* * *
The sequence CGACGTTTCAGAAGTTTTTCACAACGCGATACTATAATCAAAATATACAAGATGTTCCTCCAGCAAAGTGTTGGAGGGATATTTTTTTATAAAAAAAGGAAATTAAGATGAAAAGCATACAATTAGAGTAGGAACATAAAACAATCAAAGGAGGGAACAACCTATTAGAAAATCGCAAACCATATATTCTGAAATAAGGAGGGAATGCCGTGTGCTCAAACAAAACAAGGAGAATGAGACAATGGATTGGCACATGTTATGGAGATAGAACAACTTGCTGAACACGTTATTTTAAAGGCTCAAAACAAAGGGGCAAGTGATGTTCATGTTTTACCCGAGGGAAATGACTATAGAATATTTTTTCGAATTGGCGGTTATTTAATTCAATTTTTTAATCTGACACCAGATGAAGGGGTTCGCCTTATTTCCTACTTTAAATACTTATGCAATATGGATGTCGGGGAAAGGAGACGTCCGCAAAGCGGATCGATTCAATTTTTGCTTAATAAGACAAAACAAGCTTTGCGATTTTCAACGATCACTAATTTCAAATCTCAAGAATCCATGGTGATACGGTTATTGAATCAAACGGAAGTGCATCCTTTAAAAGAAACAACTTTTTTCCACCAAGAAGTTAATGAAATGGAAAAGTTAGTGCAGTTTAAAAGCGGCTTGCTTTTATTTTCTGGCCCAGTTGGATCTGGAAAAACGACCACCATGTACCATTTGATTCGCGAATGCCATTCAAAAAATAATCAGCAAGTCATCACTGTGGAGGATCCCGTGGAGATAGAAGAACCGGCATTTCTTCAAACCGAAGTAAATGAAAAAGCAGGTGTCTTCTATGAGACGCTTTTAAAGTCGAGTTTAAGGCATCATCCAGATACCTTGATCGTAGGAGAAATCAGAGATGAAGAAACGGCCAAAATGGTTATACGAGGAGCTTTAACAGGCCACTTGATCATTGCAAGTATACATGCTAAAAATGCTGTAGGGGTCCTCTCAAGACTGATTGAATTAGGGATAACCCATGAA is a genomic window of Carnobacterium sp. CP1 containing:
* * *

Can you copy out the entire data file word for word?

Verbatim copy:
The sequence CGACGTTTCAGAAGTTTTTCACAACGCGATACTATAATCAAAATATACAAGATGTTCCTCCAGCAAAGTGTTGGAGGGATATTTTTTTATAAAAAAAGGAAATTAAGATGAAAAGCATACAATTAGAGTAGGAACATAAAACAATCAAAGGAGGGAACAACCTATTAGAAAATCGCAAACCATATATTCTGAAATAAGGAGGGAATGCCGTGTGCTCAAACAAAACAAGGAGAATGAGACAATGGATTGGCACATGTTATGGAGATAGAACAACTTGCTGAACACGTTATTTTAAAGGCTCAAAACAAAGGGGCAAGTGATGTTCATGTTTTACCCGAGGGAAATGACTATAGAATATTTTTTCGAATTGGCGGTTATTTAATTCAATTTTTTAATCTGACACCAGATGAAGGGGTTCGCCTTATTTCCTACTTTAAATACTTATGCAATATGGATGTCGGGGAAAGGAGACGTCCGCAAAGCGGATCGATTCAATTTTTGCTTAATAAGACAAAACAAGCTTTGCGATTTTCAACGATCACTAATTTCAAATCTCAAGAATCCATGGTGATACGGTTATTGAATCAAACGGAAGTGCATCCTTTAAAAGAAACAACTTTTTTCCACCAAGAAGTTAATGAAATGGAAAAGTTAGTGCAGTTTAAAAGCGGCTTGCTTTTATTTTCTGGCCCAGTTGGATCTGGAAAAACGACCACCATGTACCATTTGATTCGCGAATGCCATTCAAAAAATAATCAGCAAGTCATCACTGTGGAGGATCCCGTGGAGATAGAAGAACCGGCATTTCTTCAAACCGAAGTAAATGAAAAAGCAGGTGTCTTCTATGAGACGCTTTTAAAGTCGAGTTTAAGGCATCATCCAGATACCTTGATCGTAGGAGAAATCAGAGATGAAGAAACGGCCAAAATGGTTATACGAGGAGCTTTAACAGGCCACTTGATCATTGCAAGTATACATGCTAAAAATGCTGTAGGGGTCCTCTCAAGACTGATTGAATTAGGGATAACCCATGAA is a genomic window of Carnobacterium sp. CP1 containing: